Island Begins Coming Back to Life through Tech
In the difficult days after hurricanes Irma and Maria, it was hard for many Puerto Ricans to think about the future amid the rubble and ruin left by the devastating storms. Now, as the first anniversary approaches, Puerto Rico is looking to leverage its strengths.
With a well-educated, bilingual workforce, the country claims that 30 percent of the population speaks fluently bilingual—far higher than Americans’ national average. Aside from South Korea, Puerto Rico has one of the strongest records of educational development in recent history. Between 1960 and 2000, the average education of Puerto Rican workers doubled from 6.2 to 12.2 years, a record that no other country has attained in such a short period. As a resultPuerto Rico’s biggest draw for technology companies will be the opportunity to experiment with cutting-edge technology as it rebuilds.
Additionally, the government is working to facilitate high tech investments. After the storms, Puerto Rico partnered with Tesla and SunRun to modernize its energy grid. It aligned with Google and Facebook to re-establish communications and internet access, and with Airbnb to reinvigorate the island’s tourism industry. Other partners include AT&T, T-Mobile and other telecommunication companies to build a 5G cellular network. They can test new technologies on much greater scale with a modern energy and telecommunications system.
Puerto Rico already ranks third globally in the availability of scientists and engineers, according to a Global Competitiveness Report from the World Economic Forum, and has established a number of incentives for technology companies to open or expand operations there. It has established a public-private partnership, the Puerto Rico Science, Technology and Research Trust, to lure tech talent to the island and keep it there.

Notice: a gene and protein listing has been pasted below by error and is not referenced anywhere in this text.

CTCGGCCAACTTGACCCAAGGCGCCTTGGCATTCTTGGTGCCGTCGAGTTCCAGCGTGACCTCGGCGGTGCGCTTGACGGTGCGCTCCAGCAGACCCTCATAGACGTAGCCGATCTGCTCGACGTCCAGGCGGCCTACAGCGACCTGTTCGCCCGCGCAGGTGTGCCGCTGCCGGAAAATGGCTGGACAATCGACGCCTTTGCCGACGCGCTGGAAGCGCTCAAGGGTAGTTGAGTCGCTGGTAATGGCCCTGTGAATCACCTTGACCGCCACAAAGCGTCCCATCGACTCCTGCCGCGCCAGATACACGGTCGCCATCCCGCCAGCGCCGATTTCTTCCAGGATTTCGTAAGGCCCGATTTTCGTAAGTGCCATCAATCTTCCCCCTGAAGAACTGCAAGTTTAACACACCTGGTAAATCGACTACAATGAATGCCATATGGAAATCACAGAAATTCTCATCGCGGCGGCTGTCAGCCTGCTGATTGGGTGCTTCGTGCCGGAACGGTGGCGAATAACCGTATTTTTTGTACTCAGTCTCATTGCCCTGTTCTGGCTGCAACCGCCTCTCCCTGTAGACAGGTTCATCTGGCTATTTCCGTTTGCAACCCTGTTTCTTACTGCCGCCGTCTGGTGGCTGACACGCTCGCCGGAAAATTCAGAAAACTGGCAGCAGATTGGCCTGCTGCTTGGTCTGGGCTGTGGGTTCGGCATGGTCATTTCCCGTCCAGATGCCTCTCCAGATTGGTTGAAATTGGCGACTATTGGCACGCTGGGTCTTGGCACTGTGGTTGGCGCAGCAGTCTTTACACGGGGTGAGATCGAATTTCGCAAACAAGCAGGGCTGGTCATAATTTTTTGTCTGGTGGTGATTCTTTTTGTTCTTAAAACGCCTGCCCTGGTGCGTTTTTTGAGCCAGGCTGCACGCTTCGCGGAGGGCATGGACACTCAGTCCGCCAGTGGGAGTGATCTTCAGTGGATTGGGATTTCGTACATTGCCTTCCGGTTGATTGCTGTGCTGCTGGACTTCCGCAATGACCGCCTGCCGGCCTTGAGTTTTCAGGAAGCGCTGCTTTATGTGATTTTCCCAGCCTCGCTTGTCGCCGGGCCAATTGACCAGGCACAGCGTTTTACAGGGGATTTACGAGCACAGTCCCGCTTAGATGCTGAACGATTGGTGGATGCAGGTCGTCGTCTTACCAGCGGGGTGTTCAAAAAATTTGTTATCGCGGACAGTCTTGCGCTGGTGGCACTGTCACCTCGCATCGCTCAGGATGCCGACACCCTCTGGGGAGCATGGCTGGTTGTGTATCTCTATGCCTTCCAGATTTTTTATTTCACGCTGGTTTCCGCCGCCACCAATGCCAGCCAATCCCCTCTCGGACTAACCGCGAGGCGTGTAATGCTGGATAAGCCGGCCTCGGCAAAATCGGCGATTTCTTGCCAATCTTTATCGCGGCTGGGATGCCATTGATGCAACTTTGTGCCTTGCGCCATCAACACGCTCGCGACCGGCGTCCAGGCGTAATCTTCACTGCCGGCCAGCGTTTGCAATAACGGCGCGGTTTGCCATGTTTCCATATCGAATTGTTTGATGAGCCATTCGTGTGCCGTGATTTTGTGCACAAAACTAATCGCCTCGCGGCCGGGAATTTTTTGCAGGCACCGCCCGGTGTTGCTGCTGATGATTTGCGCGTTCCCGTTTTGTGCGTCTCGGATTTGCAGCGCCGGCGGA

In addition, one power worker’s heroic efforts to restore electricity are detailed in another Wired article written by Daniel Alarcon, with the headline, “What Happened in the Dark: Puerto Rico’s Fight for Power.” The worker, Jorge Bracero, enlisted social media and his many friends to help restore order to his part of the island. He started using his Facebook page to post daily updates on the effort to repair the grid. Favoring extreme transparency, he posted raw screenshots of the spreadsheets listing the work assignments of every power and light brigade on the island, alongside frank attempts to explain how the grid works and what it would take to get each part of it up and running.
One day, when a steam turbine at a major power plant failed, he dug up an animated video about how steam turbines work. He warned that the clip was “ASTRONOMICALLY BORING” but pointed people to the five-minute mark if they wanted to get a visual sense of the component that was broken. Toward the end of each post, Bracero would switch gears and offer a kind of running pep talk; he developed a voice that was simultaneously gentle, urgent, and reassuring, completely free of cynicism or panic. In practically every update, he implored his readers to post videos as soon as their lights came back on.